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Unimportant Musings

Where an amateur attempts at divining somewhat passable insights.

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War and Peace: Translated by Richard Pevear and Larissa Volokhonsky
Larissa Volokhonsky, Richard Pevear, Leo Tolstoy
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Book Review: Candide

Candide - Voltaire

There’s good sense in taking five-star and one-star book reviews with a grain of salt. For many, it is easier to fall back on exaggeration, of which I’ve often been guilty. What challenges me constantly is not letting my feelings get ahead of myself, and this book is not helping matters. More to the point, I loved it. Candide, the little book that could (and most definitely did if it caused so many highers-up to clutch at their pearls in offended pride), goes for just under a hundred pages, but reads like it has half that amount. Voltaire, from the first word, hits the ground rocketing, wasting no time after introducing all the important characters in throwing the titular one headfirst into one unlucky situation after another, each crazier than the last. Candide the character, subscribing to Pangloss’s school of thought (modeled after Leibniz’s) that “all is best” and as intended, takes optimism to hilariously absurd extremes.


The plot basically boils down to his chasing the love of his life, Cunégonde, around the world, accompanied by a group of assorted characters, while Voltaire rather matter-of-factly subjects them to a series of misfortunes. Whatever you can name, the book likely has it: volcanoes, earthquakes, war, thievery, greed, slavery, corruption, rape, religious persecution, and class warfare, to say nothing of cannibalism (“[c]ut off only one buttock from each of these ladies… and you’ll have a delicious meal”) and bestiality (“[w]hy do you find it so strange that in some countries there should be monkeys that enjoy the favors of ladies?”). Don’t let the last two examples send you fleeing for the hills because, as with most things, they read much better, if not funnier, in context. By itself, the book would just be an amusing novelty, an easy conversational piece for coffee tables, if not for Voltaire’s reason for writing Candide: to expose the various injustices he had observed in his time as the idiocies they were and are, the most significant of which being the aforementioned Leibniz’s assertion that our world is the “optimal among all possible worlds,” given that God in his omnipotence and omniscience could not possibly produce anything less than the best. It was almost too easy, and I’m sure Voltaire, amid much cackling and hand-rubbing, must’ve thought as much.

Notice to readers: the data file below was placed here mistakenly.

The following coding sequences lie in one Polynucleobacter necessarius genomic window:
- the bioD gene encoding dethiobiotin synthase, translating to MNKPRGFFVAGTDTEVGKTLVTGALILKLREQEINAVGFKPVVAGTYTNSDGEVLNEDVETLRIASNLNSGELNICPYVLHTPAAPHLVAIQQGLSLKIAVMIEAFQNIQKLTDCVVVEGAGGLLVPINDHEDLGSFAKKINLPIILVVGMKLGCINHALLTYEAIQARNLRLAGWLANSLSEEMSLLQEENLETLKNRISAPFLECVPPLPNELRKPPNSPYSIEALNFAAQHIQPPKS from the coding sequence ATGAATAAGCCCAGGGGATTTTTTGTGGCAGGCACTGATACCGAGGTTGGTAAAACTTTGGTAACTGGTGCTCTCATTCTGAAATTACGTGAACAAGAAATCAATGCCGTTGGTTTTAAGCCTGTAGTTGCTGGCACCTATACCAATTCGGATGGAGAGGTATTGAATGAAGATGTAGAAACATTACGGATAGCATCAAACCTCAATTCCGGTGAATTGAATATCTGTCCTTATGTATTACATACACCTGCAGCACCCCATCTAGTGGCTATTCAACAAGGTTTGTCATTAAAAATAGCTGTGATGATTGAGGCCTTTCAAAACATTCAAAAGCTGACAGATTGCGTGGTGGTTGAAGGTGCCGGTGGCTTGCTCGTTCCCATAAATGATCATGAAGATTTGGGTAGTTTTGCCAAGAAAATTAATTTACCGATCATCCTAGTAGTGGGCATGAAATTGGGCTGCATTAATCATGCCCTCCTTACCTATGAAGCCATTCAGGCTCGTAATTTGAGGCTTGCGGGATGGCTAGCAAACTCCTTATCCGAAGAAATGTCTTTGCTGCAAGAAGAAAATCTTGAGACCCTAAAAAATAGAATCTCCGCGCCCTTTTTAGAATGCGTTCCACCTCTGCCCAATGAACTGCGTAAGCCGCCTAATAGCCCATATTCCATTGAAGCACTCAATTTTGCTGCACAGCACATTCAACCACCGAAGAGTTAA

Far from content with stopping at just Leibniz, Candide doesn’t pick and choose between the various evils of the world; everyone, if they’ve done wrong and been dishonest, gets pissed on in Voltaire’s golden shower, and it’s a lovely, lovely thing to watch. From governments and poets to doctors and playwrights, none escape unscathed. The English and French are “raving lunatics,” the Portuguese superstitious fools, heads of states powerful cowards (“[s]ome of them die of [castration]; others acquire more beautiful voices than that of any woman; still others go off to rule states”), and doctors useless pretenders (“[w]ith the aid of medicines and bloodlettings, Candide’s illness became serious”). Also, Voltaire was not above being a little retaliatory, as his loudest detractors (from the Journal de Trevoux to Freron to Trublet, according to my footnotes) found their way into the book to be his playthings. Their supporters are given equal mercy: after one of the minor characters went on a rant about Trublet, another “of learning and good taste… confirmed what [she] had said," a zinger so stealthy I almost missed it.

Translators can make or break even the best of foreign-language books, so I made sure to hunt down the best of them, who turned out to be Lowell Bair, for whom I can now wholeheartedly vouch. His translation is unobtrusive and pleasant to read, all anyone requires, and that alone puts him ahead of the pack. As for the book itself, I can't praise it enough. Granted, aside from just the one (where Pangloss meets the dervish and his door), there weren't many parts that made me laugh out loud as often as those in Terry Pratchett and Bill Bryson's books have. Yet I'm sensible-minded enough not to deduct points from Voltaire for so small an issue, as it really is so much more than a fishing attempt for belly-bursting laughs. With fast pacing, fleshed-out characters, and an insane plot, Candide is short, readable, and so much fun. Best of all, it's audacious.